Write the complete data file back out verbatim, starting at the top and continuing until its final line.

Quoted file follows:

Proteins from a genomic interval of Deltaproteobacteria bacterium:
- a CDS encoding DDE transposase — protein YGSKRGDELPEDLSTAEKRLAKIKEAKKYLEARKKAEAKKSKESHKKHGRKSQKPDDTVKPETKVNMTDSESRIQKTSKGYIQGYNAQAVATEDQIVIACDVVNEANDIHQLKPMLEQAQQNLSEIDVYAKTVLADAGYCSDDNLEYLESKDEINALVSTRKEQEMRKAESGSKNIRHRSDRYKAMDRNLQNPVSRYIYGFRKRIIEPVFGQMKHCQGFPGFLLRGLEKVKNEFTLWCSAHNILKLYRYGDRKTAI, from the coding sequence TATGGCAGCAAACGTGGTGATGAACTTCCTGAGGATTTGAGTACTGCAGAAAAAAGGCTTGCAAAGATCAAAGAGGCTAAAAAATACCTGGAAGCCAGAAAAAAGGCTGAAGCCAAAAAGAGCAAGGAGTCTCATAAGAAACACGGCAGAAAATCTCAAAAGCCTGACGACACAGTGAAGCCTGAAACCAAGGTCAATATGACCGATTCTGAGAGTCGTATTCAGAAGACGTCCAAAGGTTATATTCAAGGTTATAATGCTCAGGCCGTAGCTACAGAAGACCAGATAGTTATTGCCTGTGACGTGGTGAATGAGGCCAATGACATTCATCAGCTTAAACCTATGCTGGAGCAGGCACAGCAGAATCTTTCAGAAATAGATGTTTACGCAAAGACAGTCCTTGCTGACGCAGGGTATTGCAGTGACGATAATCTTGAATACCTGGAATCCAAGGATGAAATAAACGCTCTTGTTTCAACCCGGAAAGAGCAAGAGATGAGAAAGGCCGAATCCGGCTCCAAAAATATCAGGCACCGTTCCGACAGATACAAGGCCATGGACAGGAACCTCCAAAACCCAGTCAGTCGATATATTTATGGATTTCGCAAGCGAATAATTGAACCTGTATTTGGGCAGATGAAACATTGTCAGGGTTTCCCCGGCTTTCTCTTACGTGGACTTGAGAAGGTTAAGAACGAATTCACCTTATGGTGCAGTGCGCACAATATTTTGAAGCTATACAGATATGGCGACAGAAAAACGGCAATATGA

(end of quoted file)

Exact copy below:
Proteins from a genomic interval of Deltaproteobacteria bacterium:
- a CDS encoding DDE transposase — protein YGSKRGDELPEDLSTAEKRLAKIKEAKKYLEARKKAEAKKSKESHKKHGRKSQKPDDTVKPETKVNMTDSESRIQKTSKGYIQGYNAQAVATEDQIVIACDVVNEANDIHQLKPMLEQAQQNLSEIDVYAKTVLADAGYCSDDNLEYLESKDEINALVSTRKEQEMRKAESGSKNIRHRSDRYKAMDRNLQNPVSRYIYGFRKRIIEPVFGQMKHCQGFPGFLLRGLEKVKNEFTLWCSAHNILKLYRYGDRKTAI, from the coding sequence TATGGCAGCAAACGTGGTGATGAACTTCCTGAGGATTTGAGTACTGCAGAAAAAAGGCTTGCAAAGATCAAAGAGGCTAAAAAATACCTGGAAGCCAGAAAAAAGGCTGAAGCCAAAAAGAGCAAGGAGTCTCATAAGAAACACGGCAGAAAATCTCAAAAGCCTGACGACACAGTGAAGCCTGAAACCAAGGTCAATATGACCGATTCTGAGAGTCGTATTCAGAAGACGTCCAAAGGTTATATTCAAGGTTATAATGCTCAGGCCGTAGCTACAGAAGACCAGATAGTTATTGCCTGTGACGTGGTGAATGAGGCCAATGACATTCATCAGCTTAAACCTATGCTGGAGCAGGCACAGCAGAATCTTTCAGAAATAGATGTTTACGCAAAGACAGTCCTTGCTGACGCAGGGTATTGCAGTGACGATAATCTTGAATACCTGGAATCCAAGGATGAAATAAACGCTCTTGTTTCAACCCGGAAAGAGCAAGAGATGAGAAAGGCCGAATCCGGCTCCAAAAATATCAGGCACCGTTCCGACAGATACAAGGCCATGGACAGGAACCTCCAAAACCCAGTCAGTCGATATATTTATGGATTTCGCAAGCGAATAATTGAACCTGTATTTGGGCAGATGAAACATTGTCAGGGTTTCCCCGGCTTTCTCTTACGTGGACTTGAGAAGGTTAAGAACGAATTCACCTTATGGTGCAGTGCGCACAATATTTTGAAGCTATACAGATATGGCGACAGAAAAACGGCAATATGA